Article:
The best approaches to gifted education are self-contained classes and acceleration. But given that neither approach seems to win popularity contests with education authorities, what other approaches might work? In the Humboldt Unified School District (in Arizona) elementary schools had been using a pull-out approach. This usually means that kids identified as gifted are pulled out of their classrooms once or twice a week for a short period of time for accelerated or enriched material. According to a recent article in the Prescott Valley Tribune, Lake Valley Elementary School will be moving to a cluster model. The students identified as gifted in a particular grade will be placed together -- or "clustered" -- in a classroom (with other kids). Is this a better approach? It's not perfect. You could "cluster" 2-3 grades worth of gifted kids in their own self-contained classroom and do better by these children. Even in a class with a cluster, such kids won't be the norm, and classes are almost always taught to the middle. So the kids will be bored. But clustering has its benefits. For starters, kids like to learn in an environment with their intellectual peers. Having at least a few other kids in your classroom with similar readiness levels can make more engaging interactions possible. Second, a cluster allows for more ability grouping as these kids can be easily grouped together for math or reading instruction, or for projects. If kids have to switch classrooms, that's one more barrier to ability grouping happening. Many teachers find it tough to find time to differentiate for advanced students. Having 6-8 such children in your classroom might make you more likely to find time, vs. viewing it as something that's nice to do, but not a top priority. In addition, since only one teacher will have the cluster at a grade level, schools can concentrate training on that one teacher. Since funds are always low for such things, it's better not to need to spread it around. Does your school district use clusters? Does it work, or at least does it work better than other approaches?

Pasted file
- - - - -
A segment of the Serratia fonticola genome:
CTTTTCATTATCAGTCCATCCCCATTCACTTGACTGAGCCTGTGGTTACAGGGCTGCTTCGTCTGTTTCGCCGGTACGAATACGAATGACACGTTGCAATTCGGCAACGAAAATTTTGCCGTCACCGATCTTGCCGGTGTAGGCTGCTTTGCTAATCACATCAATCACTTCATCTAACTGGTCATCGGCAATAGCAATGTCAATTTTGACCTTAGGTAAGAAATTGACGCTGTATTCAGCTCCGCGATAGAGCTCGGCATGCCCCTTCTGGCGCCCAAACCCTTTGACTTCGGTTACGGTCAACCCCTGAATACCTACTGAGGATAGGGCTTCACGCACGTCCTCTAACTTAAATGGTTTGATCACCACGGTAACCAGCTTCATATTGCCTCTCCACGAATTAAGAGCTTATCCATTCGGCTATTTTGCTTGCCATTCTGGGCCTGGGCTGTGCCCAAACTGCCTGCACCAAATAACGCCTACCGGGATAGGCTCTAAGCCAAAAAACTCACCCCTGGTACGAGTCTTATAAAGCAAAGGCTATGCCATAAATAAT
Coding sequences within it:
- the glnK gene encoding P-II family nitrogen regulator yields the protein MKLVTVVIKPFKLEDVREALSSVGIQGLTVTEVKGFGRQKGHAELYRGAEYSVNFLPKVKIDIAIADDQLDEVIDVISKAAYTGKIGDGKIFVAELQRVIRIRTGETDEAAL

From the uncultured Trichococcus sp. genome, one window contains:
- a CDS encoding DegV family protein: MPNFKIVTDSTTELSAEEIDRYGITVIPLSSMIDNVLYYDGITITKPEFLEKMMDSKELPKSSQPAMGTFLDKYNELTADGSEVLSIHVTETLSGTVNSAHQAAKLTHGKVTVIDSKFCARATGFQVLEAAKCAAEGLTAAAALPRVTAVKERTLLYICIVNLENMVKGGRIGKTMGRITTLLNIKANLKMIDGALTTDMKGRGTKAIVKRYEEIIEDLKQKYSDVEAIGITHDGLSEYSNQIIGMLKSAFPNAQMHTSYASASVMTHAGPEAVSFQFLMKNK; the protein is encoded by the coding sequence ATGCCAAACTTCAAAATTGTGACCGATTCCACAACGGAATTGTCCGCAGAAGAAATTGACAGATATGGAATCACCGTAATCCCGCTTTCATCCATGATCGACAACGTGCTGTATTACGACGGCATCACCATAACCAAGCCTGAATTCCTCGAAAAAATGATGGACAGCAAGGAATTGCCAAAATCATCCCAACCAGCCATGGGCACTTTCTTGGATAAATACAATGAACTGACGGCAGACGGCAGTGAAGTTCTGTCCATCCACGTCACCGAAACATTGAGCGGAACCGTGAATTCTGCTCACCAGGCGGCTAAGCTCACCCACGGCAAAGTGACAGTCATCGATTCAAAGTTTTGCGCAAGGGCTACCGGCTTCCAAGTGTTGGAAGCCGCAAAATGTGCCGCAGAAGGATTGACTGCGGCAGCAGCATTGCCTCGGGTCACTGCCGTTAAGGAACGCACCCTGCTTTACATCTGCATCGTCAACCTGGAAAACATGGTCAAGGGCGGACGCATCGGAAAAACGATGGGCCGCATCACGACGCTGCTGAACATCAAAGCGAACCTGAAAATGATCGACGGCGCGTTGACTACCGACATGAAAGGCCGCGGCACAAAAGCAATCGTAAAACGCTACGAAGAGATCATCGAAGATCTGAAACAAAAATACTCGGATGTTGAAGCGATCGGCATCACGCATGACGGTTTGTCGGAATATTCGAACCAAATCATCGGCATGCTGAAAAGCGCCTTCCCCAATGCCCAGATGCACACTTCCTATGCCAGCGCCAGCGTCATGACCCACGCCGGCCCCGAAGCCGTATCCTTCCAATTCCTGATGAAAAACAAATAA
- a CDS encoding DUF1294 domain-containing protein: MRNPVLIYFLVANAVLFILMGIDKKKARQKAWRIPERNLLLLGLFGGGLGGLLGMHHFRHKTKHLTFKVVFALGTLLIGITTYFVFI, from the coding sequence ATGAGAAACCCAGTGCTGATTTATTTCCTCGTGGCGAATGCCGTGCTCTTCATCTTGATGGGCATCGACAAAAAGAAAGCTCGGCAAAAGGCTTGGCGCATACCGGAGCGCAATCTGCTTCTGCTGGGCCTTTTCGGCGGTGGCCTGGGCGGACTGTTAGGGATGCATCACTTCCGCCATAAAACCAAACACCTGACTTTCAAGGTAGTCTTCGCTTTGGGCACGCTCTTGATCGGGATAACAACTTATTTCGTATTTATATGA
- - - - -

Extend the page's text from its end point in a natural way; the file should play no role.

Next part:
Friday, June 27, 2014
It's summer and I seem to have more time available to read. Partly that's because I'm taking some vacation time, and partly that's because I don't feel like working as much when I can sit on the porch reading! I'd like to add some new parenting blogs, websites, and maybe magazines to the mix. What have you found interesting and useful? What do you read daily, or at least weekly? What useful ideas have you gotten from these resources? They don't have to be focused on gifted kids, though they can be. Please share your favorites in the comments so others can check them out too.
Tuesday, June 17, 2014